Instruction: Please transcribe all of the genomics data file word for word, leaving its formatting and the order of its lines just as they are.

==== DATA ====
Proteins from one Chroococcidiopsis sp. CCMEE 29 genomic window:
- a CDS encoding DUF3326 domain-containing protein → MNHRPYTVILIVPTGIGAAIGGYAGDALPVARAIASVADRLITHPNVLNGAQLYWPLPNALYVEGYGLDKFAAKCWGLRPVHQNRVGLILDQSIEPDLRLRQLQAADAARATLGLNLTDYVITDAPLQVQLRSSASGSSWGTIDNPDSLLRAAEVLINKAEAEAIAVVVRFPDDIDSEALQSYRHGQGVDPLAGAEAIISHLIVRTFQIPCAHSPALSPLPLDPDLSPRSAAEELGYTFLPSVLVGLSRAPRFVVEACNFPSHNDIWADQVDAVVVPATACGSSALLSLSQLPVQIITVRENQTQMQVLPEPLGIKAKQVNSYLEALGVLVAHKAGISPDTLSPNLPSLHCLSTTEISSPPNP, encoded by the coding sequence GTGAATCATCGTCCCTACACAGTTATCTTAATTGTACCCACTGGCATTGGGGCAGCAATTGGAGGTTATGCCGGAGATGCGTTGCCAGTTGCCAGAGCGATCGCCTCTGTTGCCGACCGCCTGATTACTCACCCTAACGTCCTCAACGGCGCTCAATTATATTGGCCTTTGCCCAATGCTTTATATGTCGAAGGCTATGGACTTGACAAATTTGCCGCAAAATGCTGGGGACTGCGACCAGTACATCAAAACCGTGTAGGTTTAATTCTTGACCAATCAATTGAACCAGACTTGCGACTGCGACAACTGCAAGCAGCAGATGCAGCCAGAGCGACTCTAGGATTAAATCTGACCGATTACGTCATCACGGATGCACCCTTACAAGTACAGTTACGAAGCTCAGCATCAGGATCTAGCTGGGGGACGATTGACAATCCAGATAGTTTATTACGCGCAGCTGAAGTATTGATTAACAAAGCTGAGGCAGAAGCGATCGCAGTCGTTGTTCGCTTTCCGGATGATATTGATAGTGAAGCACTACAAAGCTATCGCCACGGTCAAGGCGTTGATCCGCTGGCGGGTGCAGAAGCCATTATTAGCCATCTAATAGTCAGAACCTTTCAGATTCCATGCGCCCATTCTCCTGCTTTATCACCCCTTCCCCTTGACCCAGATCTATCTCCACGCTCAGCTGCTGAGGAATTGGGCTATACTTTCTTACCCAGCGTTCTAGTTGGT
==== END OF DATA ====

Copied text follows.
Proteins from one Chroococcidiopsis sp. CCMEE 29 genomic window:
- a CDS encoding DUF3326 domain-containing protein → MNHRPYTVILIVPTGIGAAIGGYAGDALPVARAIASVADRLITHPNVLNGAQLYWPLPNALYVEGYGLDKFAAKCWGLRPVHQNRVGLILDQSIEPDLRLRQLQAADAARATLGLNLTDYVITDAPLQVQLRSSASGSSWGTIDNPDSLLRAAEVLINKAEAEAIAVVVRFPDDIDSEALQSYRHGQGVDPLAGAEAIISHLIVRTFQIPCAHSPALSPLPLDPDLSPRSAAEELGYTFLPSVLVGLSRAPRFVVEACNFPSHNDIWADQVDAVVVPATACGSSALLSLSQLPVQIITVRENQTQMQVLPEPLGIKAKQVNSYLEALGVLVAHKAGISPDTLSPNLPSLHCLSTTEISSPPNP, encoded by the coding sequence GTGAATCATCGTCCCTACACAGTTATCTTAATTGTACCCACTGGCATTGGGGCAGCAATTGGAGGTTATGCCGGAGATGCGTTGCCAGTTGCCAGAGCGATCGCCTCTGTTGCCGACCGCCTGATTACTCACCCTAACGTCCTCAACGGCGCTCAATTATATTGGCCTTTGCCCAATGCTTTATATGTCGAAGGCTATGGACTTGACAAATTTGCCGCAAAATGCTGGGGACTGCGACCAGTACATCAAAACCGTGTAGGTTTAATTCTTGACCAATCAATTGAACCAGACTTGCGACTGCGACAACTGCAAGCAGCAGATGCAGCCAGAGCGACTCTAGGATTAAATCTGACCGATTACGTCATCACGGATGCACCCTTACAAGTACAGTTACGAAGCTCAGCATCAGGATCTAGCTGGGGGACGATTGACAATCCAGATAGTTTATTACGCGCAGCTGAAGTATTGATTAACAAAGCTGAGGCAGAAGCGATCGCAGTCGTTGTTCGCTTTCCGGATGATATTGATAGTGAAGCACTACAAAGCTATCGCCACGGTCAAGGCGTTGATCCGCTGGCGGGTGCAGAAGCCATTATTAGCCATCTAATAGTCAGAACCTTTCAGATTCCATGCGCCCATTCTCCTGCTTTATCACCCCTTCCCCTTGACCCAGATCTATCTCCACGCTCAGCTGCTGAGGAATTGGGCTATACTTTCTTACCCAGCGTTCTAGTTGGT